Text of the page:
Deal’s visit to the WellStar Cobb Hospital, at 3950 Austell Road on the corner of the East-West Connector, was to celebrate the new eight-bed unit that will offer comprehensive and long-term burn treatment and wound care.
Deal said a modern medical facility is an important element for people wanting to live and work in Cobb County and it enhances the desirability of the area.
The Austell hospital opened its inpatient burn unit May 21, and has already treated 100 people with a staff of 25 nurses and team members, according to the unit’s manager, Becca Coley.
The grand opening was Wednesday with Deal there to snip the ceremonial ribbon on the facility.
On Wednesday, there were only two patients assigned to the inpatient burn unit. But the unit is expected to admit more than 300 patients in its first year.
The renovations completed to open the unit were part of upgrades to various areas throughout the hospital this spring and the majority of initial funding went to train staff on wound care.
WellStar Cobb Hospital launched an outpatient burn clinic in 2006 in partnership with the Joseph M. Still Burn Center in Augusta.
Deal said both WellStar and the Joseph M. Still Burn Center are recognized around the world for their expertise as premier providers of health care.
After taking pictures with the staff during his tour of the unit, Deal said, “Everybody that had a part in this collaborative effort should be commended.”
WellStar Cobb Hospital is providing the latest techniques for burn care, while also giving families a local site to receive high-quality care, according to burn surgeon Claus Brandigi.
Brandigi is the unit’s medical director who worked at the Augusta center for 10 years before moving to the Cobb facility to be closer to his hometown of Atlanta.
The medical field is making strides in skin care, and the growing expertise in the field has led to better recovery for patients, “as long as they get into the right hands,” Brandigi said.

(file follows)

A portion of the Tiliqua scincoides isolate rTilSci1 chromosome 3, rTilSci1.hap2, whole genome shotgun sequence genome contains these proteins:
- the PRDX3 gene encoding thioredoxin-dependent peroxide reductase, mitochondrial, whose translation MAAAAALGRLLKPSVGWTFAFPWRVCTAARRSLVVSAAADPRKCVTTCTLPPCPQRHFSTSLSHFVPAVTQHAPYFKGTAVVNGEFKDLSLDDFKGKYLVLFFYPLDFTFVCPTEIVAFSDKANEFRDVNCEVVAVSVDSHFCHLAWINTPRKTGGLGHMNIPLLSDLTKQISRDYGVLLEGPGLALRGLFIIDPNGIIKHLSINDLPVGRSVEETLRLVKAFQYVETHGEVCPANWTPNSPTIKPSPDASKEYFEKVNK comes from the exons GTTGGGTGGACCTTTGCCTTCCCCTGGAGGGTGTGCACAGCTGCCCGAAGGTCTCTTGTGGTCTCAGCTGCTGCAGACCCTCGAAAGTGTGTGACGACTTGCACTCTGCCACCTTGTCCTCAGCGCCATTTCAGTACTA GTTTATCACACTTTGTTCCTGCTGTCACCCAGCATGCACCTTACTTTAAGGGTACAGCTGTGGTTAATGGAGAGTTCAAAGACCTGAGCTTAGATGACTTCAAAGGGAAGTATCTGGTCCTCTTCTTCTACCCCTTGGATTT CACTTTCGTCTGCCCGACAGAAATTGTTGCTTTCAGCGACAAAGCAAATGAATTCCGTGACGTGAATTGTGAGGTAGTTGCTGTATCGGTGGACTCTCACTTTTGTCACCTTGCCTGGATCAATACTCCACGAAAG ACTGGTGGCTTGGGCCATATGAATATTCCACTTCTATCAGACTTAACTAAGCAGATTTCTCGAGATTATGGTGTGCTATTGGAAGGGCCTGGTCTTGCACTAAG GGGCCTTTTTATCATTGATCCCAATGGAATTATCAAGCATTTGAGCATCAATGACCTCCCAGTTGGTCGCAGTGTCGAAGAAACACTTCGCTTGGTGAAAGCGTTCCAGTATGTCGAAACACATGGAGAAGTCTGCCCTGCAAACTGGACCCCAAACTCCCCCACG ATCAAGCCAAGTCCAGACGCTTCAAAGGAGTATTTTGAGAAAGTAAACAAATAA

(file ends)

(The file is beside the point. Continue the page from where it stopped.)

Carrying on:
Kem Mullens, president of WellStar Cobb, said the unit is dedicated to relieving pain, both physically and mentally, in patients who have been the victims of accidents, and whose unexpected injury could permanently disfigure them.
“Fire doesn’t discriminate,” Mullens said.
Once skin grafting is performed by surgeons at the WellStar Cobb hospital, a patient is moved upstairs to recover in the burn unit.
The typical injuries the unit treats are burns to the extremities or inhalation of toxic chemicals. Right now, the unit treats patients with burns on less than 40 percent of their bodies.
Although the Cobb hospital can treat and stabilize any burn victim, if the patient is under the age of 14 or has severe injuries, they are transported to the main treatment facility in Augusta.
“As the skill sets mature, we will take more severe cases,” Mullens said.
Close to home
The burn unit has treated people from Alabama, Tennessee and all over Georgia.
“There is definitely a need here,” Brandigi said.
Powder Springs Mayor Pat Vaughn said as a member of the Cobb Regional Board she has seen wonderful additions to WellStar Health System, but is especially proud of the burn unit.
“It represents that we can treat people here in the area and region,” said Vaughn.
The WellStar Cobb hospital has already grown due to the expanding community, but the alliance with the Joseph M. Still Burn Center reaches outside the WellStar Health System.
Board of Trustees Chairwoman Janie Maddox said the WellStar brand is about providing the best care.
The unit will allow the hospital’s doctors and nurses to learn the craft of burn treatment and give WellStar more of an opportunity to garner the best talent in a new specialty.
To show how far WellStar has come, Deal was presented the book “Life Well-Lived,” which highlights the health system’s 20-year history in Cobb County.
“I think everyone knows the importance of having a state-of-the-art hospital in their community,” Deal said.